3. Top notch food – With active fishing fleets in Tarbert, Campbeltown and Carradale you’d expect the seafood to be good and fresh. And it certainly is. I’m a massive fan of Tarbert’s Starfish restaurant. Tuck into creative starters like spicy prawns, before treating yourself to a lobster to share on the money you’ve saved staying at a hostel. Number Forty Two in Campbeltown is a slick newcomer serving bright modern Scottish cuisine, while Carradales on the east coast offers goodies grown in their garden on their delicious set menus. Local beef stew with even more local wild garlic mash stars. For simple sandwiches and light lunches head to Kintyre Gin, who have a bright new café. Their award-winning gin is superb too. Just south of Tarbert another tastebud tingler is the Skipness Seafood Cabin, who smoke their own seafood.

Campbeltown Seafood Robin Mckelvie

4. Brilliant beaches – The beaches really are the stuff of glossy brochures in this life-affirming part of the world. The most famous Kintyre sands have to be in and around Machrihanish on the wild west coast. They are backed up by world-famous golf courses, but it is the sands I am more interested in. There is a fairly continuous ribbon of white sand most of the way down Kintyre’s west. Another stunner is Westport, where the locals from Campbeltown come out to walk their dogs. It will often just be you and the Atlantic glowering across a sea of unspoilt sand.

Westport Beach 6 Robin Mckelvie

5. Argyll’s forgotten coast – The single track road out east reveals a very different Kintyre. You have no choice but to indulge in slow travel here. It’s a lush oasis of towering rhododendrons, a sort of Jurassic Park - minus the dinosaurs - with all the vegetation bigger and brighter than you get in much of Scotland. Don’t miss the Antony Gormley’s solitary iron figure, GRIP, a sculpture that enjoys its own remote, empty beach. And the castle at Skipness. The haunting hills of Arran are a constant companion east across the wild, deep waters of the Kilbrannan Sound.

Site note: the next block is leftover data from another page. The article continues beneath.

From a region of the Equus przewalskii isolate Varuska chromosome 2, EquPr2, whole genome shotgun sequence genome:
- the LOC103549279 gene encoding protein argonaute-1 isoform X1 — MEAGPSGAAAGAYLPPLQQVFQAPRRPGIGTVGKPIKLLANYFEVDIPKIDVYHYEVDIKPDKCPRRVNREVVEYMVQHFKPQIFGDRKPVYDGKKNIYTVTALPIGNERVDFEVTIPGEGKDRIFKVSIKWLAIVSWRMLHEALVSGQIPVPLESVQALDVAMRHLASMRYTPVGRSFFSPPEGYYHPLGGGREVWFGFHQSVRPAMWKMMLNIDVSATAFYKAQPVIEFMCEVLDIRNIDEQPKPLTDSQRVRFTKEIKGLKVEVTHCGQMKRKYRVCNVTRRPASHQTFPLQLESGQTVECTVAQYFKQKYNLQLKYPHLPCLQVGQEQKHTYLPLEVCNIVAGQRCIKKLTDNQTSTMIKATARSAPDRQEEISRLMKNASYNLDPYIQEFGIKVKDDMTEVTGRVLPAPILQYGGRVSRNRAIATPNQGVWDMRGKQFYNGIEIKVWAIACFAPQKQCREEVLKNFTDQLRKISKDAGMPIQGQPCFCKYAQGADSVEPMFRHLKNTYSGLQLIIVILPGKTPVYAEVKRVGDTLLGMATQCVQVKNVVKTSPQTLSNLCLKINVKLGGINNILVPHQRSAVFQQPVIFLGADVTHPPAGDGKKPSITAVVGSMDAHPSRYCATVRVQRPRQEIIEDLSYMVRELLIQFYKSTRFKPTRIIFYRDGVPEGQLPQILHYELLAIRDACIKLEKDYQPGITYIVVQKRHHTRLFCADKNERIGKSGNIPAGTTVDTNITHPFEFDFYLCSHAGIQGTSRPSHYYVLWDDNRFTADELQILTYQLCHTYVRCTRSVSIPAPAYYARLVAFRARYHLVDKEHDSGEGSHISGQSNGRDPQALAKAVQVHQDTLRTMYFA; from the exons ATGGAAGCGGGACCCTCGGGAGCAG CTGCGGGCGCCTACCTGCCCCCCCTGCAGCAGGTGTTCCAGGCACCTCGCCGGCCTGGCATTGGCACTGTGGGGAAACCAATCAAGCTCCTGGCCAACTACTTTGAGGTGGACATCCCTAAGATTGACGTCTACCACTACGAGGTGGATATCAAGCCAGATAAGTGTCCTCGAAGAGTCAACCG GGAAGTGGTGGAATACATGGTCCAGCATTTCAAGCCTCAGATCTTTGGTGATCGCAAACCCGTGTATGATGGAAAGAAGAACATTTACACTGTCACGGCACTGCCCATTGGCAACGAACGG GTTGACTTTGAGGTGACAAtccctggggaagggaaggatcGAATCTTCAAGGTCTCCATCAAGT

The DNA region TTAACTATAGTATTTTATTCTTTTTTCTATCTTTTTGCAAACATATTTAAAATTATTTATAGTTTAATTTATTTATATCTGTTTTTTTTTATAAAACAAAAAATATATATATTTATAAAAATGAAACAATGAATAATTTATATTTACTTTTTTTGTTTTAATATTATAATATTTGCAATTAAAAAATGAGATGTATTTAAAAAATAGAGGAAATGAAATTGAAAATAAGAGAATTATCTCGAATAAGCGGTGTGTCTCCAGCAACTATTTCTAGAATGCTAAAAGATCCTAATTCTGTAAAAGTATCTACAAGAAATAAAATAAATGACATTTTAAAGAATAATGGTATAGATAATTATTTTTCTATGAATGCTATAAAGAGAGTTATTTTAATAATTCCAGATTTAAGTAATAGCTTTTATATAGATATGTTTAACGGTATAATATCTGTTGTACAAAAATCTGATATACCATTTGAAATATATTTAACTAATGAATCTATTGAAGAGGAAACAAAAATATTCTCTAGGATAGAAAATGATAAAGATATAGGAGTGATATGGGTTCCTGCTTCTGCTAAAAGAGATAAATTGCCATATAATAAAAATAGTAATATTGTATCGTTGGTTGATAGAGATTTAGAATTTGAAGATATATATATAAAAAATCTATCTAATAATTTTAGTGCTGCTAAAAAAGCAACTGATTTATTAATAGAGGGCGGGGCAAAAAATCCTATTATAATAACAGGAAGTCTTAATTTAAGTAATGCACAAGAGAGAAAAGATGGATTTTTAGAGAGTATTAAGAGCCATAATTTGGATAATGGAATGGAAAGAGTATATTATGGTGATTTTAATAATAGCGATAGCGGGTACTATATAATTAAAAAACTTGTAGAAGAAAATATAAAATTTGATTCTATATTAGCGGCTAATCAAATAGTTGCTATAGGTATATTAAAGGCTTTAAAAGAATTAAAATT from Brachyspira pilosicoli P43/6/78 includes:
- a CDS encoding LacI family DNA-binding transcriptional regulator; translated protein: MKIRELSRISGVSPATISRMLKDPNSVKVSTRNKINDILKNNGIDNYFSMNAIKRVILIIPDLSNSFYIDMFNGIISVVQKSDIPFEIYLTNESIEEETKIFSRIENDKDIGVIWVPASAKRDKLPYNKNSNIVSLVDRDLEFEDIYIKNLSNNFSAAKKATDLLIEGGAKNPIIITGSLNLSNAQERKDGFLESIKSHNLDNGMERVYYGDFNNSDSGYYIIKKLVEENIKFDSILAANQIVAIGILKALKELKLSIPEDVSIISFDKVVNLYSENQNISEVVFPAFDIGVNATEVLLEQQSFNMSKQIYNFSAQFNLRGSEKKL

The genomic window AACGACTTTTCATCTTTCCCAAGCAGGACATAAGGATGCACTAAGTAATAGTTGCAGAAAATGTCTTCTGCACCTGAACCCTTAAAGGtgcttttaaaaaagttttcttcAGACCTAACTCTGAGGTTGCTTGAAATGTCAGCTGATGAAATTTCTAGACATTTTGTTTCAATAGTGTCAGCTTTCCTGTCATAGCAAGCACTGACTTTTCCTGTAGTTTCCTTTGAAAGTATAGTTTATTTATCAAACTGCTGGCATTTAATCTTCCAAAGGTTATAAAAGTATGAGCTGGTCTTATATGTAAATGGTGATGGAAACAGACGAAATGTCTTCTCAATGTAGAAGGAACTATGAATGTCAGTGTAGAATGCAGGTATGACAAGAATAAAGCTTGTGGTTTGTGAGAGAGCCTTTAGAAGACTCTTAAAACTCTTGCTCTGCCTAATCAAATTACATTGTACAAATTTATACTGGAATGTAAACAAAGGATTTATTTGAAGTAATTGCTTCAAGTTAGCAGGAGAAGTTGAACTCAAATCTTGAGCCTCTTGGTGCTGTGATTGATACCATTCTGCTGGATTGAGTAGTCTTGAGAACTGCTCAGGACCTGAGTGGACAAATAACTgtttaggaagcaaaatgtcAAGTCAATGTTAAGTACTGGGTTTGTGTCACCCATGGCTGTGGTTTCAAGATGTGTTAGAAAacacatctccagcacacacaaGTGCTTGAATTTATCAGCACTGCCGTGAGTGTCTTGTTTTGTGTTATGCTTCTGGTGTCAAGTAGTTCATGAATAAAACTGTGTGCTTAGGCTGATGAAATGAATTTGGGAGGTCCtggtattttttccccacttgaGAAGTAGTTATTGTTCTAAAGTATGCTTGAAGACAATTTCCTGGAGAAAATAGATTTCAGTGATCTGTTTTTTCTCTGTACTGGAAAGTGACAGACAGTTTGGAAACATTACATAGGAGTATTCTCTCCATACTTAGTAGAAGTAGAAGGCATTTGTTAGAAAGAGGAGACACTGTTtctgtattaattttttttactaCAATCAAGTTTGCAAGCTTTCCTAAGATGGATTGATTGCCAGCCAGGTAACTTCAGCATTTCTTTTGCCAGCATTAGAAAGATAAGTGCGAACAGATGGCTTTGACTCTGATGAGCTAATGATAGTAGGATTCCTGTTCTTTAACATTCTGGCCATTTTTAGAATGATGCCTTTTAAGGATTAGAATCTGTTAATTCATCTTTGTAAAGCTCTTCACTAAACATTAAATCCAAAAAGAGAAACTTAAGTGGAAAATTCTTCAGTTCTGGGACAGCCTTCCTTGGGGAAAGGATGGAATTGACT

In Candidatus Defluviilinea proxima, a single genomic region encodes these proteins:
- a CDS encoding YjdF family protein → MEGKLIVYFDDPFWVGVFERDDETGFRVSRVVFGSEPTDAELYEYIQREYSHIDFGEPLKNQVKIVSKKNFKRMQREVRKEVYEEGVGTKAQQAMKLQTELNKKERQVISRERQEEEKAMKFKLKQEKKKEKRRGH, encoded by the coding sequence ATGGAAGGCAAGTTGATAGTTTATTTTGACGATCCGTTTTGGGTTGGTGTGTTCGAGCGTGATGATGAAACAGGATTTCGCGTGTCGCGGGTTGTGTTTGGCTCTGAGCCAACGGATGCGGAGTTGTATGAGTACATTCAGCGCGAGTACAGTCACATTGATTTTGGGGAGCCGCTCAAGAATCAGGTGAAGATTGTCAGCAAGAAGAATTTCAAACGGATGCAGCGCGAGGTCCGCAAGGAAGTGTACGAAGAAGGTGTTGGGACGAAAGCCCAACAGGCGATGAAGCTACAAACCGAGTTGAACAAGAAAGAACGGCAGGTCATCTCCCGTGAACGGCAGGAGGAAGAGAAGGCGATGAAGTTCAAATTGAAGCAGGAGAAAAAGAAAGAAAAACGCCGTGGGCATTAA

6. Gigha – You’re leaving the main circular route here on one of a half dozen ‘spurs’. It’s well worth the effort, which is no effort at all really as you ease across the water on the CalMac ferry. Gigha is a lovely wee community-run island that not only generates all its own electricity from green sources, but also sells the surplus back into the National Grid. The island also produces top class milk that goes into Kintyre’s cheese, and also the gorgeous Gigha Halibut you find on menus around Kintyre and much further afield. A necklace of cotton wool white sandy beaches tempts too.

Gigha Halibut In Campbeltown Robin Mckelvie

7. Walk the walk – Driving routes are great fun, but if you want to really get stuck into Kintyre you really need to get amidst the Great Outdoors too. That is where the 100 mile-long Kintyre Way comes in. This long distance hiking route handily intersects with the Kintyre 66 at many points (check the online K66 map) so you can join it for a stretch or two. I thoroughly recommend the northeastern part from Tayinloan to Kennacraig, where you walk along the beach and dunes gazing out to the Hebrides. The sections around the Mull of Kintyre offer a taste of wilder walking. Singing McCartney’s syrupy ditty as you wander is optional.

Gormley Sculpture (2) Robin Mckelvie

Blog by our travel writer, Robin McKelvie